Disarming Words: Empire and the Seductions of Translation in Egypt
University of California Press, May 13, 2011 - Language Arts & Disciplines - 348 pages
In a book that radically challenges conventional understandings of the dynamics of cultural imperialism, Shaden M. Tageldin unravels the complex relationship between translation and seduction in the colonial context. She examines the afterlives of two occupations of Egypt—by the French in 1798 and by the British in 1882—in a rich comparative analysis of acts, fictions, and theories that translated the European into the Egyptian, the Arab, or the Muslim. Tageldin finds that the encounter with European Orientalism often invited colonized Egyptians to imagine themselves “equal” to or even “masters” of their colonizers, and thus, paradoxically, to translate themselves toward—virtually into—the European. Moving beyond the domination/resistance binary that continues to govern understandings of colonial history, Tageldin redefines cultural imperialism as a politics of translational seduction, a politics that lures the colonized to seek power through empire rather than against it, thereby repressing its inherent inequalities. She considers, among others, the interplays of Napoleon and Hasan al-'Attar; Rifa'a al-Tahtawi, Silvestre de Sacy, and Joseph Agoub; Cromer, 'Ali Mubarak, Muhammad al-Siba'i, and Thomas Carlyle; Ibrahim 'Abd al-Qadir al-Mazini, Muhammad Husayn Haykal, and Ahmad Hasan al-Zayyat; and Salama Musa, G. Elliot Smith, Naguib Mahfouz, and Lawrence Durrell. In conversation with new work on translation, comparative literature, imperialism, and nationalism, Tageldin engages postcolonial and poststructuralist theorists from Frantz Fanon, Edward Said, and Gayatri Spivak to Jean Baudrillard, Walter Benjamin, Emile Benveniste, and Jacques Derrida.
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Cultural Imperialism Revisited Translation Seduction Power
The Irresistible Lure of Recognition
The Dismantling I AlAttārs Antihistory of the French in Egypt 17981799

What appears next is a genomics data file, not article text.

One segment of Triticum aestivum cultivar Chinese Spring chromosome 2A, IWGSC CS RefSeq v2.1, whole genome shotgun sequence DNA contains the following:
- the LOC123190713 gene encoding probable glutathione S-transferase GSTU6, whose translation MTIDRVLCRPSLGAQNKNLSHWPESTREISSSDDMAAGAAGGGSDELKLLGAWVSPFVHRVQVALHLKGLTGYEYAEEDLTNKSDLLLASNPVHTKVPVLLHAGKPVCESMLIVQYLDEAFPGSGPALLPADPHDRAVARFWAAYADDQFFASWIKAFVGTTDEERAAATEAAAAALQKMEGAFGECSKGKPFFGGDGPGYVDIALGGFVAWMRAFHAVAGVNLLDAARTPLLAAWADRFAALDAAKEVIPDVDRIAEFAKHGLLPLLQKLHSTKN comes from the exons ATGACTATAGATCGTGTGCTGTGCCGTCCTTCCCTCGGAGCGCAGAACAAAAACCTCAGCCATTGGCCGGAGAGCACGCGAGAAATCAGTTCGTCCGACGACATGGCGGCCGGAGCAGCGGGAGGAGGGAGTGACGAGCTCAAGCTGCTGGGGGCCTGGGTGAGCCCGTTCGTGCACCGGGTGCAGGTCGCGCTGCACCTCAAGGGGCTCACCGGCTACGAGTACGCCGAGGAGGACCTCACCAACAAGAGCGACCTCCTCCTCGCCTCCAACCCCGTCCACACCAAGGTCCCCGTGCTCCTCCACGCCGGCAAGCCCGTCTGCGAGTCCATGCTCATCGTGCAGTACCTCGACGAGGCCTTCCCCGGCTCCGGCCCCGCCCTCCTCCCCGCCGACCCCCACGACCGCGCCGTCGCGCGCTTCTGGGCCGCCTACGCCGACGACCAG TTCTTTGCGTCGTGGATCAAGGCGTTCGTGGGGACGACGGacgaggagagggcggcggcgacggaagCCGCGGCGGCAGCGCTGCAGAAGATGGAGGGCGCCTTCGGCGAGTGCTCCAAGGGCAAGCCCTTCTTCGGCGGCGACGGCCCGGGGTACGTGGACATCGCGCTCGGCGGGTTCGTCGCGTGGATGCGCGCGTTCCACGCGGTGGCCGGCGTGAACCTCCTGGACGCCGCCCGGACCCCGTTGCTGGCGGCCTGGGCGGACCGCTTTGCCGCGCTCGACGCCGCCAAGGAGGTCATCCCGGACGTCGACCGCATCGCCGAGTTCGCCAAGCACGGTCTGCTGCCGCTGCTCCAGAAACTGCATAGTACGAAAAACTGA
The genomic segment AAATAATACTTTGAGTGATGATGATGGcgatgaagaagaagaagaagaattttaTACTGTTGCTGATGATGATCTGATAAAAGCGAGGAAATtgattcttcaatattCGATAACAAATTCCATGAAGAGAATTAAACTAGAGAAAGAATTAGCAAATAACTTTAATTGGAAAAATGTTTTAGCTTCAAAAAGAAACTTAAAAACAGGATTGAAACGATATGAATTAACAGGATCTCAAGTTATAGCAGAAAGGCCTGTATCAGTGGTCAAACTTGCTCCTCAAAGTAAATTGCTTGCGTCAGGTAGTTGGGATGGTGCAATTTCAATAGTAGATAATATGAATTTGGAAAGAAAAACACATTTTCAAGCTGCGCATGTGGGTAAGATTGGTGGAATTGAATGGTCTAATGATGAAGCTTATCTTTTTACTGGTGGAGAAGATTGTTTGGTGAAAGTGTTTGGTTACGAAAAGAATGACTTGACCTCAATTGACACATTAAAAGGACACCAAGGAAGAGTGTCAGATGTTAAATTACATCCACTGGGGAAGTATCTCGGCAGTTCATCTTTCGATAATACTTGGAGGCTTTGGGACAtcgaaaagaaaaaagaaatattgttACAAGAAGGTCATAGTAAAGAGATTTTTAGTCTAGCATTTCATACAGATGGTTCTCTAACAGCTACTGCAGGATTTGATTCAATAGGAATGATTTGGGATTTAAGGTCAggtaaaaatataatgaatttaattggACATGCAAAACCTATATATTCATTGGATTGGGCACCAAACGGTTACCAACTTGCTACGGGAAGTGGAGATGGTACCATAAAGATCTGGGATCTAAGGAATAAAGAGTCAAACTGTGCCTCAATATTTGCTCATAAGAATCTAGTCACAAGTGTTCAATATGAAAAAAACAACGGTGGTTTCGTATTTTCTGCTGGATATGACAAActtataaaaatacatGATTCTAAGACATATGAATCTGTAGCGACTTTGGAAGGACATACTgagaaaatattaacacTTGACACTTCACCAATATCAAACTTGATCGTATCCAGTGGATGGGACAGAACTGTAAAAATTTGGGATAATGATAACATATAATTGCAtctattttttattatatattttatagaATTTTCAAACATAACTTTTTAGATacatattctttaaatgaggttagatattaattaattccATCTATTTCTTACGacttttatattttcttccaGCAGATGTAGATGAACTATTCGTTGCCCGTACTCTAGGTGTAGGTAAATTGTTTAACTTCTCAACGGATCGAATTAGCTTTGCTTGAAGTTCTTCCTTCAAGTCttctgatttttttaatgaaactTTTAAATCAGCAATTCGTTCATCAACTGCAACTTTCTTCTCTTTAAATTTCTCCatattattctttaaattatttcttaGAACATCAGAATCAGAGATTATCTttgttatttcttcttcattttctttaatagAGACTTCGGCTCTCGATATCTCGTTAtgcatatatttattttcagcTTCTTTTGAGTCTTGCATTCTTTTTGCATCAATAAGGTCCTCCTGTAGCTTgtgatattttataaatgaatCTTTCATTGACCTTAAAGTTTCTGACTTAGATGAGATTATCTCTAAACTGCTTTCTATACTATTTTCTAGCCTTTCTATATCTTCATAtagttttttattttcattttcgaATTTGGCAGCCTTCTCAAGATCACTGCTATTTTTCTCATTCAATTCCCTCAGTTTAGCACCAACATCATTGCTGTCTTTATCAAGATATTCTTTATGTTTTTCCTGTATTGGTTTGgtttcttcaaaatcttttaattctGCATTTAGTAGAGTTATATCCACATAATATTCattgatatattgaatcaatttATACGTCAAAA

Suspect Kinships AlTahtāwī and the Theory of FrenchArabic Equivalence 18271834
Surrogate Seed WorldTree Mubārak alSibāī and the Translations of Islam in British Egypt 18821912
Order Origin and the Elusive Sovereign Post1919 Nation Formation and the Imperial Urge toward Translatability
English Lessons The Illicit Copulations of Egypt at Empires End
History Affect and the Problem of the Universal
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Abbās Agoub’s al-'Attar al-‘Aqqād al-‘At.t.ār’s maqāma al-Ibrīz al-Jabartī al-Māzinī al-Sibā‘ī al-T.aht.āwī al-Tahtawi Alam al-Dīn ancient Egyptian Arab-Islamic Arabic literature argues Azharite Baudrillard Bhabha British burda Cairo Carlyle Carlyle’s Casanova colo colonial translation colonized colonizer’s copula Cromer cultural imperialism deixis Derrida discourse domination East Egyp Egypt Egyptian intellectuals empire English equivalence Europe European exchange Fanon Faraj feminine fiction foreign France Frantz Fanon French Frenchman H.amīda H.usayn Haykal Hegel Heroes human Ibid Ibrāhīm imagine interpellation Islam Jacques Derrida knowledge language linguistic literary logic Mah.fūz Mamālīk Mehmed Midaq Alley mimicry modern Arabic Mountolive Mubārak’s Mūsā Muslim Nambikwara Napoleon Napoleon’s proclamation narrator narrator’s nation native one’s Orientalism Orientalist original Ottoman Paris political post)colonial Prophet Muh.ammad quotation Qur’ān resistance Sacy secular shaykh signifier sovereign sovereignty suggests Taha Husayn Takhlīs tian tion Tītī trans translatio studii translational seduction University Press West Western words writes Zuqāq